James JOYCE.

Lot 202
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James JOYCE.
Ulysses. Paris, Shakespeare and Company, 1922.
In-4: paperback, blue paper cover printed in white on the front cover.
In hardback case and folder.
Original edition.
Limited edition of 1,000 copies: one of 750 on "handmade paper" (no. 276).
A fine copy preserved as issued.
As always, the cover is a little worn with small damages to the headpieces.
From the library of Dr. Lucien-Graux, with ex-libris (cat. IX, 1959, nº 137).
Attached are 16 pages of proofs corrected by James Joyce of the first chapter of the novel, "Telemachus": this is a booklet from one of the last sets of proofs printed in the Darantiere workshops in September 1921.
From the first proof sheets, printed in June 1921, to the final corrections on this part of the work made by Joyce on September 26, 1921, Joyce's multiple additions required the printing of more than five sets of proofs. The pages numbered here 33 to 48 correspond to pages 30 to 47 of the original edition. The changes in black ink by Joyce's hand total 24 additions and 6 corrections, all of which are included in the definitive version.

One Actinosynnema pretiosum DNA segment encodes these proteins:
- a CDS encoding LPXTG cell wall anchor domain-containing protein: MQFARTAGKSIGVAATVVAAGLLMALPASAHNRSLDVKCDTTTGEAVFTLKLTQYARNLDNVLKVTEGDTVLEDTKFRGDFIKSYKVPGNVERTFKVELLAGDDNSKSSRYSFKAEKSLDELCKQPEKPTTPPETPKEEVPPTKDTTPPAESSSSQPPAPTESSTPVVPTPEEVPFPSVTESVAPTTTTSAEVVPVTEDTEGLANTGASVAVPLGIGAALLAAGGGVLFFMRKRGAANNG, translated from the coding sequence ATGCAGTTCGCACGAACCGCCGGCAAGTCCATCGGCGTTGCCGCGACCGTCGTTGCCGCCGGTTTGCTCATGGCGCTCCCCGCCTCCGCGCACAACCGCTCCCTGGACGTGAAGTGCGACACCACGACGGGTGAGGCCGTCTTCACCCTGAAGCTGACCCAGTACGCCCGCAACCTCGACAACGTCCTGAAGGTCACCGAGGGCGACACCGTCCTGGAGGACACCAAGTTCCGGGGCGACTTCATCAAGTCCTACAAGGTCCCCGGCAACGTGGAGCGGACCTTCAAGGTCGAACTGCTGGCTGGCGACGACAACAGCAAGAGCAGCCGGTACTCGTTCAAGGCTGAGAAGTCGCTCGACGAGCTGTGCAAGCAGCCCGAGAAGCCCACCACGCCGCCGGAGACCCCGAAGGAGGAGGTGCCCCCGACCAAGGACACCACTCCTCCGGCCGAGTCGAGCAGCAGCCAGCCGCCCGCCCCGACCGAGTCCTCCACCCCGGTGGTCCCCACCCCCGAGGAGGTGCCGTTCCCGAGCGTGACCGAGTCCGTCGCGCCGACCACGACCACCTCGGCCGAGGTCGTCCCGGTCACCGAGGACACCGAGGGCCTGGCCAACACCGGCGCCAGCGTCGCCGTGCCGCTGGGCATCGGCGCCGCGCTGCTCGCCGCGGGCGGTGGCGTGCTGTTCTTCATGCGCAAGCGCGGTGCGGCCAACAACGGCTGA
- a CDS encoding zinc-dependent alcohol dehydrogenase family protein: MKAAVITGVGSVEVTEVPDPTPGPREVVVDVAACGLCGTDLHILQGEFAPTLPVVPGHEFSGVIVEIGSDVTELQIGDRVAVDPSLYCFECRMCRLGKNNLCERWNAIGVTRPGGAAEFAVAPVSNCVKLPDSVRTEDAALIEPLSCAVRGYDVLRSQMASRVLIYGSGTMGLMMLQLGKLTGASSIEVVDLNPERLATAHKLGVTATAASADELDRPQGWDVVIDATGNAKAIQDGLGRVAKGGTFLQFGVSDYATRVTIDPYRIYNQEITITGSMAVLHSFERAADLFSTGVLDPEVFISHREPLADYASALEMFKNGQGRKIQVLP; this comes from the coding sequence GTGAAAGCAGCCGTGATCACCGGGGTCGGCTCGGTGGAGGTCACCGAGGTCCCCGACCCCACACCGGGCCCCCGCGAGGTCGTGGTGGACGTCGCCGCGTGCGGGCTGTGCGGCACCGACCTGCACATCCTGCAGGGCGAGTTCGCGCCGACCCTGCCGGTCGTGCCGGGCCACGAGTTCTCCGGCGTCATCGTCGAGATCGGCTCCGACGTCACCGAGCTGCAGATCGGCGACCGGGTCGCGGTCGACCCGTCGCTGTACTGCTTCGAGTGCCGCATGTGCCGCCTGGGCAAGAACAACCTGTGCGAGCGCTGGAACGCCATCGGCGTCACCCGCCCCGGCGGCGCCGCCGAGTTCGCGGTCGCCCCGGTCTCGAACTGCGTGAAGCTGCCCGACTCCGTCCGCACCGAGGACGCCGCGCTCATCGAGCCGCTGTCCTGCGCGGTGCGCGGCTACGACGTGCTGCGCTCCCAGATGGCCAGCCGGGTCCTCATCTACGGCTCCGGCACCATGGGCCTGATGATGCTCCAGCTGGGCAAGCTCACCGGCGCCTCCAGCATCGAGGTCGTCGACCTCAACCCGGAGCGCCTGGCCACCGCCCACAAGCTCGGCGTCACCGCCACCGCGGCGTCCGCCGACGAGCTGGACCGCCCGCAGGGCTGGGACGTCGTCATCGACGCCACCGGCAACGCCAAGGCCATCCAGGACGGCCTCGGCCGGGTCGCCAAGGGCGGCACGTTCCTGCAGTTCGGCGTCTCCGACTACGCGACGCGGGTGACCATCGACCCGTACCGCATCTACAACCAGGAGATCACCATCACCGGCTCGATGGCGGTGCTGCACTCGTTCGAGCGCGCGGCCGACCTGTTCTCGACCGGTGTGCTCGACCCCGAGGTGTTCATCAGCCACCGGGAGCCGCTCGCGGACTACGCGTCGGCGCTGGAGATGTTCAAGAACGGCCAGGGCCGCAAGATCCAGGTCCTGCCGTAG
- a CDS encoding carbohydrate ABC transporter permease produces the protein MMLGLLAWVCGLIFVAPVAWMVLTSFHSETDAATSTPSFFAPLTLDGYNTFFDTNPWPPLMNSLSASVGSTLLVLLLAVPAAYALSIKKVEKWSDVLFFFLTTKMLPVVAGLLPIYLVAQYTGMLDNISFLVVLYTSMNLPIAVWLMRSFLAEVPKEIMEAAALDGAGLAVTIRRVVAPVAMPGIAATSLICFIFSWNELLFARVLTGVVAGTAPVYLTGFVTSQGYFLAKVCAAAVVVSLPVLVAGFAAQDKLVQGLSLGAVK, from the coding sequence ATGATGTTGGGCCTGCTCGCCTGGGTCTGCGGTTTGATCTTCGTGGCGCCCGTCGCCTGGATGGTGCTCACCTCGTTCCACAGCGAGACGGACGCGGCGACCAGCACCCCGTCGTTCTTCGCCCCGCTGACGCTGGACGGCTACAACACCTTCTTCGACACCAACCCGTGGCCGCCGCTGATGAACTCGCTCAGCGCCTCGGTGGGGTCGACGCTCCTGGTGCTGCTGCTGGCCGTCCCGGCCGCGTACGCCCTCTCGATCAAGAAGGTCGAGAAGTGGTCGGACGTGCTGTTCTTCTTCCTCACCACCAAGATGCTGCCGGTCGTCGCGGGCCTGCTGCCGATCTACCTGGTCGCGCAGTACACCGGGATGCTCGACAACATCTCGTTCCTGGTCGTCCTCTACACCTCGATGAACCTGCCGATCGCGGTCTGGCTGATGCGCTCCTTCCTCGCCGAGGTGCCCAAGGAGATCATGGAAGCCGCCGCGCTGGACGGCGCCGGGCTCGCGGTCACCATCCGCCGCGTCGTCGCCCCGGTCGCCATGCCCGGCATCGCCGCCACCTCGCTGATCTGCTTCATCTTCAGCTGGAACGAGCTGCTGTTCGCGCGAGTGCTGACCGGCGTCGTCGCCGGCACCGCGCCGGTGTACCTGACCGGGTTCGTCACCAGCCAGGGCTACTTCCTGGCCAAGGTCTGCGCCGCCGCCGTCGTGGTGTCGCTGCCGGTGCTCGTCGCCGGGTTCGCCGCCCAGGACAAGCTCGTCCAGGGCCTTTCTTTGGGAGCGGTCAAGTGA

Some of the additions represent several lines of text, others are limited to one or more words.
Tear at the head without paper loss.
"For James Joyce, completion of the fi rst fair copy was just a good beginning. After fi nishing the basic version of an episode or chapter, he adopted what may be called an accretive method of composition. Each successive version became a new foundation on which to erect additional superstructure. The virgin margin of copybooks, typescript pages, and proofsheets were irresistible invitations to violation. Little was changed, still less was deleted ; additions, usually fl owering from seeds in his rough notes, fi lled those margins. Close inspection of this accretive process in any one episode, particularly in the later, more complex work, can be eminently rewarding. We may see not only how Joyce worked, but, far more important, why he worked as he did" (Richard E. Madtes, "Joyce and the Building of
Ithaca", in ELH, vol. 34, no. 4, 1964).
Scholars now estimate that nearly a third of the text of Ulysses was composed on proofs.
(See Luca Crispi's chronology "Manuscript Timeline 1905-1922" in Genetic Joyce Studies, 2004.)
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